Families of Indianapolis residents who have recently become victims of violent crime are now able to see that they are not alone, thanks to a growing group of fellow citizens who work with the Drive-By Prayer Vigil.
Each month the group, which operates under the motto “If drive-by guns can kill, then drive-by prayers can heal,” selects various neighborhoods where recent homicides have taken place.
They then gather in those areas for vigils, which usually include praise songs to thank God for the victim’s life, prayers for the victim’s family and the city at-large, and remarks from relatives and friends of the deceased.
Pastor A. Thomas Hill, pastor of Healing Streams Word and Worship Center and founding leader of the Drive-By Prayer Vigil, noted that its mission is to help families heal and use prayer to battle the spiritual forces responsible for the actions of perpetrators of crime.
“Our goal is to respond to the homicides in Marion County, to come along side and comfort families of victims and pray for peace and safety on our streets,” Hill said.
The most recent Drive-By Prayer Vigil was held on Monday evening at 30th and Catherwood, where taxi driver Herbert Coomer was found dead in the backseat of his taxi, shortly after picking up a passenger from a bar. Kenneth Bartley, who had Coomer’s cab in his driveway, is currently in custody for that slaying.
Last Friday the Drive-By Prayer network joined other groups to pray for Congresswoman Julia Carson, who is battling terminal lung cancer.
In October the Drive-By Prayer Vigil team gathered in the 3500 block of Illinois Street, where three homicides have taken place this year alone. They included the deaths of 38-year old Andre Norris, who was shot while sitting in his car; Howard Stevenson, 20 who was shot two days before on the same block and Tamon Belin, 25, who was killed nearby a month before.
The first Drive-By Prayer Vigil was organized in August 2006, following a rapid spike in violent crime on the streets of Indianapolis. The vigil’s founders, Hill and City-County Councilman Paul Bateman, have maintained its vision of uniting residents in the face of crime and launching a movement of residents who want to take their streets back from criminals.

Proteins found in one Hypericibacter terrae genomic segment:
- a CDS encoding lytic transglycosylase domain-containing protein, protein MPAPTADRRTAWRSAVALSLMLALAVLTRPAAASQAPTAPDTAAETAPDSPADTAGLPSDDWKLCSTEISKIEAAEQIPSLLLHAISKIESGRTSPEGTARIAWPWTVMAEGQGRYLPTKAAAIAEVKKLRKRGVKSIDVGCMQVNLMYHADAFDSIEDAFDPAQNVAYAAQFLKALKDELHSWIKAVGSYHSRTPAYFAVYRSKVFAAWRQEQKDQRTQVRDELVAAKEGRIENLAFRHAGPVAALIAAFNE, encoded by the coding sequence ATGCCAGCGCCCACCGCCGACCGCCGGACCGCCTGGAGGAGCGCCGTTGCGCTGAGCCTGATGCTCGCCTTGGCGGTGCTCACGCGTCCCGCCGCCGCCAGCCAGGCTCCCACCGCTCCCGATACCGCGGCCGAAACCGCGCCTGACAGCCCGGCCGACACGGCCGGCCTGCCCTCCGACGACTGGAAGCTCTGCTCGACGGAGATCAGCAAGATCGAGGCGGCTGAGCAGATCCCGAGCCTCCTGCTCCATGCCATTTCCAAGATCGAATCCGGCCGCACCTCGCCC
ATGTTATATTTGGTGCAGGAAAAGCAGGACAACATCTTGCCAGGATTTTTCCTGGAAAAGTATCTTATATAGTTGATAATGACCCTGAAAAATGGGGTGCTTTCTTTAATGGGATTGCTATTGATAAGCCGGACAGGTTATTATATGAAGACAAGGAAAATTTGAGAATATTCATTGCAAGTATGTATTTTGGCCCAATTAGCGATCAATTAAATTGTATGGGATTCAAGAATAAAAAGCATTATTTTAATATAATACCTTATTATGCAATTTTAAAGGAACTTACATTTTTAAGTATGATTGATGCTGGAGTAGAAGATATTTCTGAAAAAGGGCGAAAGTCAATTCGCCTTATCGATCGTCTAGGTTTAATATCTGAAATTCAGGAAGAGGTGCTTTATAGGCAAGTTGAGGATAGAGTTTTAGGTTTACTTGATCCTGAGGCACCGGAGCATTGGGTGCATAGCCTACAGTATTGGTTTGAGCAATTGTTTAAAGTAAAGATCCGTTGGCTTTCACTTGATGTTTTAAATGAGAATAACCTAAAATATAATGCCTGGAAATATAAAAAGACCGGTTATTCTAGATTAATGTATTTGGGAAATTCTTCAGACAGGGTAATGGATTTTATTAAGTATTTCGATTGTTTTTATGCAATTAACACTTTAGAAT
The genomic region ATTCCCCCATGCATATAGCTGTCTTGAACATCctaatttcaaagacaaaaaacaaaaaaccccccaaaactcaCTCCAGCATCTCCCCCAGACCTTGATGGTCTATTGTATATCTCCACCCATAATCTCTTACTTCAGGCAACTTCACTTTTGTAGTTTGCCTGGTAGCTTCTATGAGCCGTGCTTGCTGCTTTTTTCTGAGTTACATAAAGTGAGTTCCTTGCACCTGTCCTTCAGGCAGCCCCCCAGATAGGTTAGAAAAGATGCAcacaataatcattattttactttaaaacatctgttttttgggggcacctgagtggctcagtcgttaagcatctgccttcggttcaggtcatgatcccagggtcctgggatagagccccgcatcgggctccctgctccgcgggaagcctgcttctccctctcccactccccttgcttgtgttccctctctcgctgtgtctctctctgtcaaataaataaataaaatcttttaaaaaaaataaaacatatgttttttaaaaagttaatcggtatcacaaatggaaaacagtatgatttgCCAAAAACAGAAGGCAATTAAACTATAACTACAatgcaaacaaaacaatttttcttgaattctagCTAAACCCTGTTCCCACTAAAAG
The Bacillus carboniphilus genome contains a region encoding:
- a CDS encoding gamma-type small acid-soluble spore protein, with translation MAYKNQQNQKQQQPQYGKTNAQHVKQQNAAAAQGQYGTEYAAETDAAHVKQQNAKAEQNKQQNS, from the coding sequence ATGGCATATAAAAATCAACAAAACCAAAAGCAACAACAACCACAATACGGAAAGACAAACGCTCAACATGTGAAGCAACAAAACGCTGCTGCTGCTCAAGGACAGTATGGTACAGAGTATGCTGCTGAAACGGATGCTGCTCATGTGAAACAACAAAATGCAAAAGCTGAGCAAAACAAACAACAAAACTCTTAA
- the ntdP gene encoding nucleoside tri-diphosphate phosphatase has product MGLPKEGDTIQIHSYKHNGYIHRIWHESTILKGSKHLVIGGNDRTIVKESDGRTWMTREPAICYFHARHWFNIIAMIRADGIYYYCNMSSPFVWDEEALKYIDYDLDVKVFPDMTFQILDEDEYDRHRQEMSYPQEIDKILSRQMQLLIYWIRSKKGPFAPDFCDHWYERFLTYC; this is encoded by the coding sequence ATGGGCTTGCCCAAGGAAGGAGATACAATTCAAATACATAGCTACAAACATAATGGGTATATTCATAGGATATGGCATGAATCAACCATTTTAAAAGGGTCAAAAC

Lula Mae Norris, grandmother of Andre Norris, is among many relatives of homicide victims who have expressed thanks for the caring support of people who don’t know them. She is just hopeful that individuals who see the vigils will be inspired to push for positive changes in the community.
“Hopefully everybody will take heed from this and live a better life,” she said.
Participant Melinda Wright describes the vigils as gatherings to declare peace and stop the cycle of violence.
“We want to bring comfort to the families that they won’t seek vengeance and that they will trust God for whoever did the crime,” said Wright.
Hill noted that contrary to the belief of some, the vigils are about more than prayer. He remembers being moved when 20 young people accepted Christ during a service in August for a 25 year-old man.
“Lives are changed,” Hill said. “We always have an evangelism team on hand, and many people have come to Christ at these gatherings, received healing and pledged to turn their lives around .”
The Drive-By Prayer Vigil group will continue efforts to prevent crime next month, with vigils being held in memory of 17-year-old Eric Hendricks, who was shot at a party following a basketball game last December and 3-year-old Tajanay Bailey, who died from severe physical abuse last month.
Organizers of the Drive-By Prayer Vigils have made participation very simple; all interested individuals have to do to keep up with upcoming vigils is log on to the Web site www.driveby.com or call Hill’s church at (317) 280-8077.